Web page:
Five hundred million dollars up in smoke; Forty one lives
senselessly snuffed out; A city smoldering; A nation questioning.
The images we saw on television this past week in the wake of the
Los Angeles riots have been indelibly imprinted on our collective memory.
never forget the Korean shopkeeper shaking his head in disbelief as
gang members broke into his shop and carried out his life’s work while
police stood by watching; Or the woman, cradling her fifteen-year-old
daughter in her arms after she had been struck down by a stray bullet
on Crenshaw Boulevard; Or the Hispanic drugstore manager with tears in
his eyes, telling his employees they no longer had a job; Or the truck
driver being pulled from his cab by six young men who proceeded to
grind his face into the pavement. It’s been a dark week.
I’m so glad
that on this Sunday we can come to God’s house and look into His Word
— because, for any dark time, His Word is a lamp unto our feet and a
light unto our path. How are we to deal with the sickness and the
sadness we see all around us?
I believe our text gives us the answer . . .
And it came to pass, as Peter passed throughout all quarters, he
came down also to the saints which dwelt at Lydda. And there he found
a certain man named Aeneas, which had kept his bed eight years, and
was sick of the palsy. And Peter said unto him, Aeneas, Jesus Christ
maketh thee whole: arise, and make thy bed. And he arose immediately.
And all that dwelt at Lydda and Saron saw him, and turned to the Lord.
What intrigues me about this passage is this: The story is
incredibly similar to what had transpired a few years previously when
Jesus was at a pool called Bethesda. Lame people were lying all around
the pool, waiting for the stirring of the water, after which the first
one to take the plunge would be healed of his infirmity. There it was
that Jesus approached a man who had been lame for 38 years and said,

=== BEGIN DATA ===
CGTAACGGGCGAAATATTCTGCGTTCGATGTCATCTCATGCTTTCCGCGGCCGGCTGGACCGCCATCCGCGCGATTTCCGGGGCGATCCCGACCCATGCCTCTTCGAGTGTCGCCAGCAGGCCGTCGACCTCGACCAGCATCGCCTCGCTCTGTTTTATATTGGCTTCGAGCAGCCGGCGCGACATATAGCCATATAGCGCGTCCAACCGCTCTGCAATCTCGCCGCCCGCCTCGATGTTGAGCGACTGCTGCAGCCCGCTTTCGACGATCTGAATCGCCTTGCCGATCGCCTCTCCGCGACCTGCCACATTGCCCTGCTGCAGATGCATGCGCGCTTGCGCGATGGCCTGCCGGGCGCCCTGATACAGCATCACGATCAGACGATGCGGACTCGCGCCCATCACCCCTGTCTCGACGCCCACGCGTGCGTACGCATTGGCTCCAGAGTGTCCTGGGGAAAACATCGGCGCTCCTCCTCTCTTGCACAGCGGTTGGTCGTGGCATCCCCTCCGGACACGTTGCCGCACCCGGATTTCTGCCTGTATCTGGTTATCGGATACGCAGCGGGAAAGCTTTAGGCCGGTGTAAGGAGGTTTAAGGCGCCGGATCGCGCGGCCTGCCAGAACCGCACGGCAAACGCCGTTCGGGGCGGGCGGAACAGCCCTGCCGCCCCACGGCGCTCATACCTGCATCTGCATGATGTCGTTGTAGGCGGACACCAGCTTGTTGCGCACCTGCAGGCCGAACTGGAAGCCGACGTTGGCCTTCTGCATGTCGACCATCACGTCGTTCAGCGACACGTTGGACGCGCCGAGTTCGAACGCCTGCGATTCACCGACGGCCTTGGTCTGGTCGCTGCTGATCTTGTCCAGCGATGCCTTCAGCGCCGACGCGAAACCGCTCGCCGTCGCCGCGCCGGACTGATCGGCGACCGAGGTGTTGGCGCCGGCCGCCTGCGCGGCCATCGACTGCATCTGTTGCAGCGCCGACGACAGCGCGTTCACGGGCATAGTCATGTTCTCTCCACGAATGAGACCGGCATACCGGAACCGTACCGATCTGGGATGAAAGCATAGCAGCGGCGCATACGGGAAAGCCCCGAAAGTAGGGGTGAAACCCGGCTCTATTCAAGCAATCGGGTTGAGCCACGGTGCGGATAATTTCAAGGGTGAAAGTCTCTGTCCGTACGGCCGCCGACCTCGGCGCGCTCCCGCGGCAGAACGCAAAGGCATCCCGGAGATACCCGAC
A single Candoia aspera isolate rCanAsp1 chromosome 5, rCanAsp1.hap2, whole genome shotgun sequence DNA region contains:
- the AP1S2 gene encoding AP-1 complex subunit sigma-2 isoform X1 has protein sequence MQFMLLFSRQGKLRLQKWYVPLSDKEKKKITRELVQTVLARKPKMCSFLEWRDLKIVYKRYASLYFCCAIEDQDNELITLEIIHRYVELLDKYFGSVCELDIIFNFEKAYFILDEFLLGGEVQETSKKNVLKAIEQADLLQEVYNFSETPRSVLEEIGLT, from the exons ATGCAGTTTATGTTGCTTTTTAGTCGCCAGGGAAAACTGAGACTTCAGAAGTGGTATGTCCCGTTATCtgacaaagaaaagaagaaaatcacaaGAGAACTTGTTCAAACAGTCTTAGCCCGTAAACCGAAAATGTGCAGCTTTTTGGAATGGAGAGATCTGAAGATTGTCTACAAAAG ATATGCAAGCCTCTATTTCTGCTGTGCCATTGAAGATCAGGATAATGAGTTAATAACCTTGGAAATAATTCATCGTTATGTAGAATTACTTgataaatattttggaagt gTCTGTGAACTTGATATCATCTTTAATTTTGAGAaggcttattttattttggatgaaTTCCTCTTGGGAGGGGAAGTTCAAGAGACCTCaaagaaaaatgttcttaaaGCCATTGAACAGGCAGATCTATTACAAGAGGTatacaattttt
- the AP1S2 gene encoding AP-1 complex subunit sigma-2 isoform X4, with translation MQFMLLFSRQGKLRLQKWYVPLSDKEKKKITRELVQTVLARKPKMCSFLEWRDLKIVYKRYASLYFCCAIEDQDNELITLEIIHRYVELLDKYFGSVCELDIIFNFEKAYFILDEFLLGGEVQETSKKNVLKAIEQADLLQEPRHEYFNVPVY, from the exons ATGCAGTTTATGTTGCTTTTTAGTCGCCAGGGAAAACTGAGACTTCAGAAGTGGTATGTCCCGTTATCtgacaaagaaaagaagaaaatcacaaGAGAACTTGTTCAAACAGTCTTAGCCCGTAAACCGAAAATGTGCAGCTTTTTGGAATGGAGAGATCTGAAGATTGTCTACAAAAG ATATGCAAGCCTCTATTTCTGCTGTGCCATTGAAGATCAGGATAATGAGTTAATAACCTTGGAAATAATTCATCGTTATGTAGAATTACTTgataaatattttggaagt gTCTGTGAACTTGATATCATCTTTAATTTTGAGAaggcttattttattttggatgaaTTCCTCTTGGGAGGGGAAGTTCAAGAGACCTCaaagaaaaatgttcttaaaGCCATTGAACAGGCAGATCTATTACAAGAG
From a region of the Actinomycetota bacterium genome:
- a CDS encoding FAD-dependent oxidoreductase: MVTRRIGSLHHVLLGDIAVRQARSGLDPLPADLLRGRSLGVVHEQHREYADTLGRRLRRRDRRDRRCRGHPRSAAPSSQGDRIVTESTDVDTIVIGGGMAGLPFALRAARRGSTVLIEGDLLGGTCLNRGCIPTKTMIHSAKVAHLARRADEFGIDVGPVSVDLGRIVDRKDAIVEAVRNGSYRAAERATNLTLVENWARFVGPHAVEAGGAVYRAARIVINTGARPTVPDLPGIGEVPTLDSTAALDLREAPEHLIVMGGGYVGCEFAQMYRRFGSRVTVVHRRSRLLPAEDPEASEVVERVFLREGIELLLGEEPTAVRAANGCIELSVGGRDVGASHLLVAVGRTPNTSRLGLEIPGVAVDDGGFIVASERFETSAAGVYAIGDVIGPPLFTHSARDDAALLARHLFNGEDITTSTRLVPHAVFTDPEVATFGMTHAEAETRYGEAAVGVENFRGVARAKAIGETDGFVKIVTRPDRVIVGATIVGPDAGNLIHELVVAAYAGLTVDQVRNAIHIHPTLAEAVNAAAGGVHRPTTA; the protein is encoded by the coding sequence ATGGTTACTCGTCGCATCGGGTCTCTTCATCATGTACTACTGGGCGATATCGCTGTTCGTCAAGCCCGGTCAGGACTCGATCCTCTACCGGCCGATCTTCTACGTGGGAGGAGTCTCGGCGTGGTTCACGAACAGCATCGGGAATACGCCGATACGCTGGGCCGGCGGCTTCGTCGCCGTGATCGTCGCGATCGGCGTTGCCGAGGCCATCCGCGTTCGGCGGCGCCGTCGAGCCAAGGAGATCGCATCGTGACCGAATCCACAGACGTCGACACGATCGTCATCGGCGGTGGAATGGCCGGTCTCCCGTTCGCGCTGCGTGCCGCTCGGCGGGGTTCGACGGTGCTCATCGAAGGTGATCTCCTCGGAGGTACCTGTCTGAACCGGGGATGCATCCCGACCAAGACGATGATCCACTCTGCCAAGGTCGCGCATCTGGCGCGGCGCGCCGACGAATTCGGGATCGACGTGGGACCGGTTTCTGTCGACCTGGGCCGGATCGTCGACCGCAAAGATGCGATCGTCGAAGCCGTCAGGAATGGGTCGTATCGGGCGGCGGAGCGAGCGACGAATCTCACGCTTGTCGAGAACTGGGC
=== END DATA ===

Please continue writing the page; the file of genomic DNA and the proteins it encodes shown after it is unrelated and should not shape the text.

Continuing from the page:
‘Rise and take up your bed,’ (John 5:8).
And here a few years later,
Peter used virtually the same phraseology when he said to the lame man
at Lydda, ‘Rise, make up your bed.’ ‘Rise’ — a command. ‘Take up your
bed’ — an exhortation. So too, the Lord comes to you and me and says,
‘Rise. I’m giving you victory today. I’m healing you of that lame sin
with which you’ve been involved. Now take up your bed, and don’t
expect or provide for any relapse whatsoever.’
‘Rise, take up your bed,’ said Jesus. ‘Rise, make up your bed,’
echoed Peter. And miracles happened.
After finding sickness in Lydda, Peter found sadness in Joppa . . .
Now there was at Joppa a certain disciple named Tabitha, which by
interpretation is called Dorcas: this woman was full of good works and
almsdeeds which she did. And it came to pass in those days, that she
was sick, and died: whom when they had washed, they laid her in an
upper chamber. And forasmuch as Lydda was nigh to Joppa, and the
disciples had heard that Peter was there, they sent unto him two men,
desiring him that he would not delay to come to them. Then Peter arose
and went with them. When he was come, they brought him into the upper
chamber: and all the widows stood by weeping, and shewing the coats
and garments which Dorcas made, while she was with them. But Peter put
them all forth and kneeled down, and prayed: and turning him to the
body said, Tabitha, arise. And she opened her eyes: and when she saw
Peter, she sat up. And he gave her his hand, and lifted her up, and
when he had called the saints and widows, presented her alive. (Acts
Tabitha was dead and there was great sadness in the city. The
disciples called for Peter and when he arrived, he immediately put out
the mourners. Why? Some say it was because he needed the room. Others
say it was because if he prayed and nothing happened, he wouldn’t be
embarrassed. But I say it was because that’s what he had seen Jesus
do. You recall the story . . . Jesus was asked to come to the house of
Jairus to heal his daughter. But before He arrived, she died. When
Jesus said, ‘She’s not dead. She’s just sleeping,’ the mourners who
were gathered around the house, mocked Him to scorn.
Luke wrote that Jesus put all of the mockers out (Luke 8:54). Then
He went into the room of Jairus’ daughter, took her by the hand, and
said, ‘Talitha cumi,’ or ‘Little lamb, arise.’
‘Talitha cumi,’ said Jesus. ‘Tabitha cumi,’ echoed Peter. And
What does this have to do with the events of the past week? Plenty.
In this past week, no doubt you’ve been engaged in discussions about
the events that have taken place — the sickness, the sadness, the
death, the darkness, the destruction, the despair. And no doubt the
discussions have centered around these questions:
Why did this happen?
Why is there looting and robbing and killing and rabble-rousing?
There are those who say, ‘It’s indicative of the end times. Doesn’t
the Bible say that in the last days perilous times will come when men
will be lovers of themselves, boasters, disobedient, unthankful,
unholy, unloving, without self-control, despisers of good’ (II Timothy
3:1-3)? Others say, ‘I’m not sure it’s end-time prophecy. I suggest